Monday, April 20, 2009

Communication Department Receives $5,000 First Amendment Grant to Fund Liberty Tree Week@Berry

The Berry College Department of Communication has received a $5,000 grant from the Liberty Tree Campus Initiative, a project funded by the McCormick Foundation to develop thought-provoking programs about the First Amendment. Berry is the first institution to be awarded such a grant in 2009.

The Liberty Tree Initiative is an informal coalition of educators, journalists, librarians, artists and authors with a shared interest in building awareness of the First Amendment through education and information. It was founded in partnership with the American Society of Newspaper Editors, with help and support from the Knight Foundation, the McCormick Foundation and the First Amendment Center at Vanderbilt University.

The Department of Communication aims to increase awareness of and appreciation for the role of the First Amendment in American society through Liberty Tree Week@ Berry, a program of speakers, exhibits and performances; admission to all events is free and open to the public.

The celebration kicks off this Thursday, April 23, with the 5 p.m. planting of a large Liberty Tree elm in front of Evans Hall, home to Berry’s Evans School of Humanities, Arts and Social Sciences. This event commemorates the elm tree near Boston Commons where, in 1765, America’s earliest patriots first spoke of the need for a new nation founded on liberty. The Liberty Tree Initiative seeks to place a Liberty Tree elm on participating campuses as a symbol of the importance of the First Amendment to an educated public. The planting will be followed by a Harvest Moon-catered reception in the lobby of the Science Complex. The reception will be held in conjunction with the 12th Annual Conference on Politics, Religion, Culture and Community presented by Berry’s Department of Government and International Studies.

Liberty Tree Week@Berry continues Wednesday, April 29, with “The First Information Revolution: The Lost Gutenberg Bibles & Religious Expression.” This event, scheduled for 6 p.m. in the Science Auditorium, will feature a presentation by Tim Yancey, master bookbinder, who will discuss the production of a limited series of historically accurate, precise Gutenberg Bible reproductions. Examples of the reproductions at various stages of production will be displayed.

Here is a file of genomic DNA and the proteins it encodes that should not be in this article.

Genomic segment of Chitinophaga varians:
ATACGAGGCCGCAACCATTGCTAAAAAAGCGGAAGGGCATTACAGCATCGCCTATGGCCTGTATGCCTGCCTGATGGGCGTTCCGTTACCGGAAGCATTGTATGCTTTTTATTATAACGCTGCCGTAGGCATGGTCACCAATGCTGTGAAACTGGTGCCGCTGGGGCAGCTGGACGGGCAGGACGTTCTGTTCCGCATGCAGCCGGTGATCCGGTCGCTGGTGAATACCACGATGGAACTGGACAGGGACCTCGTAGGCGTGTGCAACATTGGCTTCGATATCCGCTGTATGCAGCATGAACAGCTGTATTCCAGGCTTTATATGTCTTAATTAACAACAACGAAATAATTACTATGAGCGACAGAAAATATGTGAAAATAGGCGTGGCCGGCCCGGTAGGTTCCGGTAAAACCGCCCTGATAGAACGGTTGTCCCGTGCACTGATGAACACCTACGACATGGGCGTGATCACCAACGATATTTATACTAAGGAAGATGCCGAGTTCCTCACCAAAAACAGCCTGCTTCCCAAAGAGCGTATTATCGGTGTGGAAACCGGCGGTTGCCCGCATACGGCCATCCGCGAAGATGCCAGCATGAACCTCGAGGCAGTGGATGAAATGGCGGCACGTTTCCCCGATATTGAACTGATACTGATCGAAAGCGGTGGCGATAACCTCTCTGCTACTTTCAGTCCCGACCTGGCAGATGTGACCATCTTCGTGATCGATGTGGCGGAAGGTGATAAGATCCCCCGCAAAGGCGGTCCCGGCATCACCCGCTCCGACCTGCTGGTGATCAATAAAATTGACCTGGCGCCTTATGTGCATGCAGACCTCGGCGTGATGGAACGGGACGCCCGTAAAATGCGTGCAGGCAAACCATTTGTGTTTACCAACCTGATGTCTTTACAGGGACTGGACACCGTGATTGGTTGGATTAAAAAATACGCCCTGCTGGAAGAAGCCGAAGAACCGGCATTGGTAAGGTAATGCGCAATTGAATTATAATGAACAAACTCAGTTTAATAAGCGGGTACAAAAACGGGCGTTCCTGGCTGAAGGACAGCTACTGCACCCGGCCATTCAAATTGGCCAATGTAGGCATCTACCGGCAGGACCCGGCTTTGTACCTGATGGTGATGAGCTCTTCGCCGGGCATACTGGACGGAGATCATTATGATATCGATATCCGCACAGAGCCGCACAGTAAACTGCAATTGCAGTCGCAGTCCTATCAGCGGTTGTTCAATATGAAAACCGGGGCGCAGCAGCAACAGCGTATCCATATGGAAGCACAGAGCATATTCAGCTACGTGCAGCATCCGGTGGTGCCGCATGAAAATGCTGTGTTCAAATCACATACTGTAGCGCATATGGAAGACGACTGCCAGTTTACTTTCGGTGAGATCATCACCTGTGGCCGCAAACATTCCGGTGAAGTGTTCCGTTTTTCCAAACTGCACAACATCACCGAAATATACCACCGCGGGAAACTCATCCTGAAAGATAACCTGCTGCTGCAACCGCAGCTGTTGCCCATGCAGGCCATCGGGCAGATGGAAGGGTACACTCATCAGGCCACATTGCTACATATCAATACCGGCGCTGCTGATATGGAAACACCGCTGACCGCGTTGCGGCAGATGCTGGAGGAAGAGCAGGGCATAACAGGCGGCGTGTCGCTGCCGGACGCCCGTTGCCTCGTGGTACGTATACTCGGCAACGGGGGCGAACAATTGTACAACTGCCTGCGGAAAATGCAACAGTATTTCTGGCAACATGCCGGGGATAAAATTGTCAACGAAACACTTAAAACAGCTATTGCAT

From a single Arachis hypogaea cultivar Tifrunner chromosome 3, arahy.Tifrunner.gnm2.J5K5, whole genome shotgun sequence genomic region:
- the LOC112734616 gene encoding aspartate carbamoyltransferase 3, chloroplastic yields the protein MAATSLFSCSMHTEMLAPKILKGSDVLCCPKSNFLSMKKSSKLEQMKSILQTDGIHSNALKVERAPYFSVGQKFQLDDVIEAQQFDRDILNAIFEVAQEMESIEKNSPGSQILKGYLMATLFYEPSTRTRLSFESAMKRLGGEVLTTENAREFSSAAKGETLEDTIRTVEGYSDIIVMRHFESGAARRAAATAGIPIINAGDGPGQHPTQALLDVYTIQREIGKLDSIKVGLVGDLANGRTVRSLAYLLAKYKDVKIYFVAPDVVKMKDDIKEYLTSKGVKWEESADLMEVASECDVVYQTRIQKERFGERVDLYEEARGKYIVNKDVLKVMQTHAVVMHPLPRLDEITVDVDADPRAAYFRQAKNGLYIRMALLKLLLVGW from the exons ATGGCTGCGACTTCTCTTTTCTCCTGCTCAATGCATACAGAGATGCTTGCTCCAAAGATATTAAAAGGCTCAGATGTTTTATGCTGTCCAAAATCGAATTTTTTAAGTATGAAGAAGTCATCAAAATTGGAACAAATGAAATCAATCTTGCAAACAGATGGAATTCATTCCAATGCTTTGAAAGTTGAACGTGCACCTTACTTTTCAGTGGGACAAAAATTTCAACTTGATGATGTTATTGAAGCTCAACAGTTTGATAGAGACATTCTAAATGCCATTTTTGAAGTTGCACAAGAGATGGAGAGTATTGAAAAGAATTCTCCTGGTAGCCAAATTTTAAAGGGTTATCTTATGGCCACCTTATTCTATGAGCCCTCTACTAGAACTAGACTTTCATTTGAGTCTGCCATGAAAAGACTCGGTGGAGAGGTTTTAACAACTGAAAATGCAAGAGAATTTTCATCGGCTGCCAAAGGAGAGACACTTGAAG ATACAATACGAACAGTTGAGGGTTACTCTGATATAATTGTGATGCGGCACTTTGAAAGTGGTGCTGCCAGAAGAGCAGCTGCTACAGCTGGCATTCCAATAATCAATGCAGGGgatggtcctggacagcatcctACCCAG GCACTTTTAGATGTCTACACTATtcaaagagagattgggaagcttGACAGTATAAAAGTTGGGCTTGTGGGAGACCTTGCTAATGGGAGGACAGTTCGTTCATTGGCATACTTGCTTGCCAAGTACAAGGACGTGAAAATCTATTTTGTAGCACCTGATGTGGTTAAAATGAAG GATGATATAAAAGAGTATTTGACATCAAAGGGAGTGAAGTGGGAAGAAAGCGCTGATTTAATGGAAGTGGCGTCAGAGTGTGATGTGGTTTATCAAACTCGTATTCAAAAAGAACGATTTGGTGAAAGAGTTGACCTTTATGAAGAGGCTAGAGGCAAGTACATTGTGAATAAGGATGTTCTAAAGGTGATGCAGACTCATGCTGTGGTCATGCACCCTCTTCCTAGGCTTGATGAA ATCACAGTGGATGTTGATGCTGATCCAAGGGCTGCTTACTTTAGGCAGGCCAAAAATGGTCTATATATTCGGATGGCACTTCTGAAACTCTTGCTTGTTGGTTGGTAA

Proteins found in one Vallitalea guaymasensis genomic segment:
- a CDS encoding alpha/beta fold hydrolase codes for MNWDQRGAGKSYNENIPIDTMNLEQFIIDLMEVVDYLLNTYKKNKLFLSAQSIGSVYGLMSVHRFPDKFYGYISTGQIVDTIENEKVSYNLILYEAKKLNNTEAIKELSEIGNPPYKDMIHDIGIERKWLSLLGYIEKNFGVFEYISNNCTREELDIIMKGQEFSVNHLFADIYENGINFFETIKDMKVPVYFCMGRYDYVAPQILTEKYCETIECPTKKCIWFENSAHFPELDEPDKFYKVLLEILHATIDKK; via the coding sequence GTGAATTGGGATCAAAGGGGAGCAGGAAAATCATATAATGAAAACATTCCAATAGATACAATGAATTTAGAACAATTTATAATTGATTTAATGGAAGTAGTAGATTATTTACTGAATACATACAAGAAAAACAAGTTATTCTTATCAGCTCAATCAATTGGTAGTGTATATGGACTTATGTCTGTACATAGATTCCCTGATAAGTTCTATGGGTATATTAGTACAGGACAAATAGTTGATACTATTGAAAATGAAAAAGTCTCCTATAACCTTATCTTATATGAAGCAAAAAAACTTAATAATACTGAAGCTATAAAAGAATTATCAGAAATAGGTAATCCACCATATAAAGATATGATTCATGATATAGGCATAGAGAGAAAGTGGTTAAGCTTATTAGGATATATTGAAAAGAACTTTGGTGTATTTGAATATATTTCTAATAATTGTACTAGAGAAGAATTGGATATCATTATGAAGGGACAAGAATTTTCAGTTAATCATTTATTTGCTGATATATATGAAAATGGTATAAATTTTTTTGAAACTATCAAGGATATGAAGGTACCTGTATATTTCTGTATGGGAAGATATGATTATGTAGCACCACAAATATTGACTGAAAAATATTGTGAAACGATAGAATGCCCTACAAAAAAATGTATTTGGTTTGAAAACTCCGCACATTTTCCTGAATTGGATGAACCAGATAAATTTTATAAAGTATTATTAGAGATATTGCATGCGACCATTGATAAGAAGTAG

Historical context for the session will be provided by Dr. Kathy Brittain McKee, professor of communication at Berry. After Yancey’s presentation, Gene Policinski, executive director of the First Amendment Center in both Washington D.C., and Nashville, Tenn., will lead a short discussion about religious expression and freedom of information in America today.

The Gutenberg presentation will be followed at 8 p.m. by “Freedom Sings,” an evening of banned music in Barnwell Chapel. Featured performers include Josh Huggins and Brandon Trapp of the Ian Trapp Band, as well as Berry’s “In His Name” gospel choir. Policinski will provide historical context for the various selections.

The weeklong celebration concludes Thursday, April 30, with a keynote address by Ken Paulson, former editor and senior vice president of news for USA Today and current president and CEO of the Freedom Forum and the Newseum in Washington, D.C. Paulson’s lecture, “Rebooting America: The First Amendment & A New Generation,” will begin at 8 p.m. in the Science Auditorium. Cultural events credit is available for Berry students in attendance.

Paulson’s remarks will be followed by responses from Dr. Tom Kennedy, professor of philosophy and dean of the Evans School of Humanities, Arts and Social Sciences, and Dr. Michael Bailey, associate professor and chair of Berry’s government department.

Throughout the week, Memorial Library will host an exhibit of banned books through the ages entitled “Stop the Presses!” The exhibition opens April 23. From 3:30 to 4:30 p.m. the day of the opening, once-banned books will be read aloud on the library’s front steps. Students, faculty and staff are invited to read a passage from a once-banned or challenged book of their choice or from a book provided by the library.

Also ongoing at Berry are the Liberty Tree Week@Berry Writing Contest and the Ram Read ’n Slam Poetry Competition, both of which focus on the theme of free expression in America. Cash prizes are being offered in both the writing and poetry contests, which are open to Berry undergraduate students.

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